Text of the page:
Twitter and the US Elections

Twitter played a big role in the 2016 US presidential election. It drove media coverage and shaped political conversations, giving candidates unprecedented control over how they presented themselves to the voting public. Twitter’s simple and personal messages resonated with voters in a way that traditional media never could. Are elections won on social media? Here’s what you need to know about Twitter and the US Elections.

Twitter and the US Elections – A look at the past

During the 2016 election campaign, many people thought Hillary Clinton would win. People believed this so much that when “Time for Change,” one of the most accurate forecasting models in political sciences developed by Alan Abramowitz, predicted that Donald Trump would win by a comfortable margin, it seemed unfathomable. Abramowitz himself had even publicly shared his view that Trump would not become President.

The model correctly predicted all presidential elections since 1992, and 2016 was no different. People woke up to Donald Trump as President-elect on 9 November 2016. Trump spent the least money on reaching his audience. The one thing he did better than his opponents was using FREE social media extensively.

The power of Twitter to build interest

Since announcing his presidential candidacy, Trump gained 10 million more Twitter followers and he retweeted 3.5 million times. Instead of having staff running his Twitter page entirely, he frequently tweeted statements that spoke of what he believed in. This made his campaign that much more credible and personal.

Social media gave Trump lots of free publicity. During the first debate before the elections, the most retweeted post from a candidate was Trump’s tweet from 2012 in which he discredited global warming as a Chinese hoax.

Although Trump confirmed that the outlandish tweet was a joke, it still funneled more people to his page and spread his face all over the internet during the campaign. There’s no such thing as bad PR right?

Hashtags for increased exposure

Along with extensive Twitter use, hashtags also increased Trump’s exposure. Trump’s hashtags consistently outperformed Clinton’s.

  • Trump’s #MakeAmericaGreatAgain and its #MAGA  acronym, were received with more enthusiasm than Clinton’s #StrongerTogether. Trump’s digital slogan was a strong call to action, a rallying cry that united voters in a clear mission.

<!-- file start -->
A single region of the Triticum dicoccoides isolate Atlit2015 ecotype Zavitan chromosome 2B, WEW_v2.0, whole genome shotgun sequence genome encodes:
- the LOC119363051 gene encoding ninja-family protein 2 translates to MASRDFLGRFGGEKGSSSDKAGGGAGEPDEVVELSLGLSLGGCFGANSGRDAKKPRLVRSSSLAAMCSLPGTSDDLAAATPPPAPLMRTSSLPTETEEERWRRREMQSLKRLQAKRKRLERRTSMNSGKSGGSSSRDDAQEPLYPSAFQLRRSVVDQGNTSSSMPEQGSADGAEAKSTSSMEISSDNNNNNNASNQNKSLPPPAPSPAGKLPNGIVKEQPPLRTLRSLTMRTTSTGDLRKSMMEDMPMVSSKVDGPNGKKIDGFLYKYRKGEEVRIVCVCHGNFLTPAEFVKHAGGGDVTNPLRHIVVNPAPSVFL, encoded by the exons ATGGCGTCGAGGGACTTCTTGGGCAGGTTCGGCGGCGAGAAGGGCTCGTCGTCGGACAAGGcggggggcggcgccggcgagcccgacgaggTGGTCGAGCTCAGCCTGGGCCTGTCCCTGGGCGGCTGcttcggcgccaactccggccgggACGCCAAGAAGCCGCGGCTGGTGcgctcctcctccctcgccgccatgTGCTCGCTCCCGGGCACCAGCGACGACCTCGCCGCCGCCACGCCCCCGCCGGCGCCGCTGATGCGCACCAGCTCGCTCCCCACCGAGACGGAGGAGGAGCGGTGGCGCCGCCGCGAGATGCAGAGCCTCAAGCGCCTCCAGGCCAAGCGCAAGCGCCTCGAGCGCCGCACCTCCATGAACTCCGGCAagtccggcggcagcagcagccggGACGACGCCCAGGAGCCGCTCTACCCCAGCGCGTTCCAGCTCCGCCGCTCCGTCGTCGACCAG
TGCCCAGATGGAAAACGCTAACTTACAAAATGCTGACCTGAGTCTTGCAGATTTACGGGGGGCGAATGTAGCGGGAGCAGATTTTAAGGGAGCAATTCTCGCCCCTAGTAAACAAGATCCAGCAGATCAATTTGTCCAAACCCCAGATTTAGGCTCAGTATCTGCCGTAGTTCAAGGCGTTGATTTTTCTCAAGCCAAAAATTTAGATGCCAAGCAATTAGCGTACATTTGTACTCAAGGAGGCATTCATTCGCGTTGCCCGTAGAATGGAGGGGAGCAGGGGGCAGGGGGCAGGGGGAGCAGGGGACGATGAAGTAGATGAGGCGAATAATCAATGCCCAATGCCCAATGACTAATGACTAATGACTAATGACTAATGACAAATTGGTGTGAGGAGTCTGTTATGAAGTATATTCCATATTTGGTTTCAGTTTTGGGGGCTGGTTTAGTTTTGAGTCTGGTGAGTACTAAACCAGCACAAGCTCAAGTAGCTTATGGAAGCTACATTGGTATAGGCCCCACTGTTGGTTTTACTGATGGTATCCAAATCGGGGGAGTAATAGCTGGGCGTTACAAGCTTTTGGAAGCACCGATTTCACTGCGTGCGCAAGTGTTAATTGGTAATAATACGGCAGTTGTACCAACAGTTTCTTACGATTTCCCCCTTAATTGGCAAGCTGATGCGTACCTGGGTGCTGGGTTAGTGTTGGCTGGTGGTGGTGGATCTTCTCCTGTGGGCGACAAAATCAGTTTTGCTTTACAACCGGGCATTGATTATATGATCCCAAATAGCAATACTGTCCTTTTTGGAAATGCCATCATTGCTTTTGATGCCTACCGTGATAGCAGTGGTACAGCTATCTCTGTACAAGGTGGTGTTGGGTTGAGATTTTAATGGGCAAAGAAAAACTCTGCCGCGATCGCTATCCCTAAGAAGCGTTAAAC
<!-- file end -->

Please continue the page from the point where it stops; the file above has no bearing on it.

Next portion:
• @RealDonaldTrump got more engagement and wider reach than @HilaryClinton.
  • In the 28 days leading to the election, pro-Trump hashtags outnumbered pro-Clinton ones 2.4 x.

From Twitter support and sentiment alone, Trump was a clear winner.

Key takeaway: The correlation between Trump’s win and Twitter sentiment shows the potential social media has as a free campaigning tool.

However, this potential has been marred by Facebook privacy scandals and the rise of fake news associated with election campaigns on social media.

Fake news goes viral

In the wake of the surprising 2016 election result, there has been a lot of talk about the role fake news may have played.

The information that’s presented on social media timelines is heavily filtered by algorithms. If more people click certain content, algorithms tend to favour that content and place it more prominently. The news’ credibility is not a priority.

For example, a few days after Trump’s election, Eric Tucker reported that a group of people had been paid to protest against the President-elect, even taking pictures of buses that were used to transport them.

The story was shared 350,000 on Facebook and 16,000 times on Twitter. Trump even joined in.

Two days later, it emerged that the buses had in fact been used to take delegates to a conference by Tableau. This correction was posted but it was shared a measly 3,500 times. Turns out the truth was less interesting than a made-up story.